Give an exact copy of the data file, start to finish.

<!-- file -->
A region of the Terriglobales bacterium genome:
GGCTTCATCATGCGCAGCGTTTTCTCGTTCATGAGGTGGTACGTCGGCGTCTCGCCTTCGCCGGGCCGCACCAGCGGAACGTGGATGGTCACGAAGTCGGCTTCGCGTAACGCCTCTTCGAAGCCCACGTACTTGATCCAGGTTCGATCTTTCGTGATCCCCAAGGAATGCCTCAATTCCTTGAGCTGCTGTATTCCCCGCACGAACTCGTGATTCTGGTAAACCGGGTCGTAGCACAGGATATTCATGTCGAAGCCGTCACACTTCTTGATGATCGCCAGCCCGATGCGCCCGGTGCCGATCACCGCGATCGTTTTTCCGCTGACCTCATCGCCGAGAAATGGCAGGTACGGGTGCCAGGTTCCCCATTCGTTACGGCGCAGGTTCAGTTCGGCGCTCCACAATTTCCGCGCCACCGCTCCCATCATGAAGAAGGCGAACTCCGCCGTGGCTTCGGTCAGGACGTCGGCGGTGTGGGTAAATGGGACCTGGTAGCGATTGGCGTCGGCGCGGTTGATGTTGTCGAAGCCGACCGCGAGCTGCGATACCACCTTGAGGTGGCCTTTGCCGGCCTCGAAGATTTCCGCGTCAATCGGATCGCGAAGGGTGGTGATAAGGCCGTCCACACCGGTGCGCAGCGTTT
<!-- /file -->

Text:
A region of the Terriglobales bacterium genome:
GGCTTCATCATGCGCAGCGTTTTCTCGTTCATGAGGTGGTACGTCGGCGTCTCGCCTTCGCCGGGCCGCACCAGCGGAACGTGGATGGTCACGAAGTCGGCTTCGCGTAACGCCTCTTCGAAGCCCACGTACTTGATCCAGGTTCGATCTTTCGTGATCCCCAAGGAATGCCTCAATTCCTTGAGCTGCTGTATTCCCCGCACGAACTCGTGATTCTGGTAAACCGGGTCGTAGCACAGGATATTCATGTCGAAGCCGTCACACTTCTTGATGATCGCCAGCCCGATGCGCCCGGTGCCGATCACCGCGATCGTTTTTCCGCTGACCTCATCGCCGAGAAATGGCAGGTACGGGTGCCAGGTTCCCCATTCGTTACGGCGCAGGTTCAGTTCGGCGCTCCACAATTTCCGCGCCACCGCTCCCATCATGAAGAAGGCGAACTCCGCCGTGGCTTCGGTCAGGACGTCGGCGGTGTGGGTAAATGGGACCTGGTAGCGATTGGCGTCGGCGCGGTTGATGTTGTCGAAGCCGACCGCGAGCTGCGATACCACCTTGAGGTGGCCTTTGCCGGCCTCGAAGATTTCCGCGTCAATCGGATCGCGAAGGGTGGTGATAAGGCCGTCCACACCGGTGCGCAGCGTTT